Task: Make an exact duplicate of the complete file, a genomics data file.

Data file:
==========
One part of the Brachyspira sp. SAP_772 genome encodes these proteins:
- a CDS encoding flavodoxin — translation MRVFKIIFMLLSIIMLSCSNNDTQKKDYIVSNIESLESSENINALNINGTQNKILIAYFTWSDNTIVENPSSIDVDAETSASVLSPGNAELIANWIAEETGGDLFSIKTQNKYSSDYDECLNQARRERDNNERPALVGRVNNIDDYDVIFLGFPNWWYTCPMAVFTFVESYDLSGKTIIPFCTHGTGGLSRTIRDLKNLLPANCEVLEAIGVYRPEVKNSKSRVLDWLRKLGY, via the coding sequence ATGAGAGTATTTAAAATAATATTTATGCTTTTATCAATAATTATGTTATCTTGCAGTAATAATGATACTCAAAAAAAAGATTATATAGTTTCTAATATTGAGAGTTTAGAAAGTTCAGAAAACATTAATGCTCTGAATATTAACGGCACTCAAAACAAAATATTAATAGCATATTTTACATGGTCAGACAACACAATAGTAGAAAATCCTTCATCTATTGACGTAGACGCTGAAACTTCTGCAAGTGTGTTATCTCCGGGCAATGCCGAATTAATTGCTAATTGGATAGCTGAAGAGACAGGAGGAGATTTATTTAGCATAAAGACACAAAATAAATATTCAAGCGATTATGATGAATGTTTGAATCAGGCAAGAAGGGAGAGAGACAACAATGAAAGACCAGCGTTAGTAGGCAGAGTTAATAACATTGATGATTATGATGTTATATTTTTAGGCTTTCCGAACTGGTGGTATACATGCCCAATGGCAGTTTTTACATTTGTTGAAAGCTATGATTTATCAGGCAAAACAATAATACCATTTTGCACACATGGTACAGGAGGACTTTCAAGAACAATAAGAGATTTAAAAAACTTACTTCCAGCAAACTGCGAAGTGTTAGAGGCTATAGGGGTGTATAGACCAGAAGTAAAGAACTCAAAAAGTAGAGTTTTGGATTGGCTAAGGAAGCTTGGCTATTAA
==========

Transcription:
One part of the Brachyspira sp. SAP_772 genome encodes these proteins:
- a CDS encoding flavodoxin — translation MRVFKIIFMLLSIIMLSCSNNDTQKKDYIVSNIESLESSENINALNINGTQNKILIAYFTWSDNTIVENPSSIDVDAETSASVLSPGNAELIANWIAEETGGDLFSIKTQNKYSSDYDECLNQARRERDNNERPALVGRVNNIDDYDVIFLGFPNWWYTCPMAVFTFVESYDLSGKTIIPFCTHGTGGLSRTIRDLKNLLPANCEVLEAIGVYRPEVKNSKSRVLDWLRKLGY, via the coding sequence ATGAGAGTATTTAAAATAATATTTATGCTTTTATCAATAATTATGTTATCTTGCAGTAATAATGATACTCAAAAAAAAGATTATATAGTTTCTAATATTGAGAGTTTAGAAAGTTCAGAAAACATTAATGCTCTGAATATTAACGGCACTCAAAACAAAATATTAATAGCATATTTTACATGGTCAGACAACACAATAGTAGAAAATCCTTCATCTATTGACGTAGACGCTGAAACTTCTGCAAGTGTGTTATCTCCGGGCAATGCCGAATTAATTGCTAATTGGATAGCTGAAGAGACAGGAGGAGATTTATTTAGCATAAAGACACAAAATAAATATTCAAGCGATTATGATGAATGTTTGAATCAGGCAAGAAGGGAGAGAGACAACAATGAAAGACCAGCGTTAGTAGGCAGAGTTAATAACATTGATGATTATGATGTTATATTTTTAGGCTTTCCGAACTGGTGGTATACATGCCCAATGGCAGTTTTTACATTTGTTGAAAGCTATGATTTATCAGGCAAAACAATAATACCATTTTGCACACATGGTACAGGAGGACTTTCAAGAACAATAAGAGATTTAAAAAACTTACTTCCAGCAAACTGCGAAGTGTTAGAGGCTATAGGGGTGTATAGACCAGAAGTAAAGAACTCAAAAAGTAGAGTTTTGGATTGGCTAAGGAAGCTTGGCTATTAA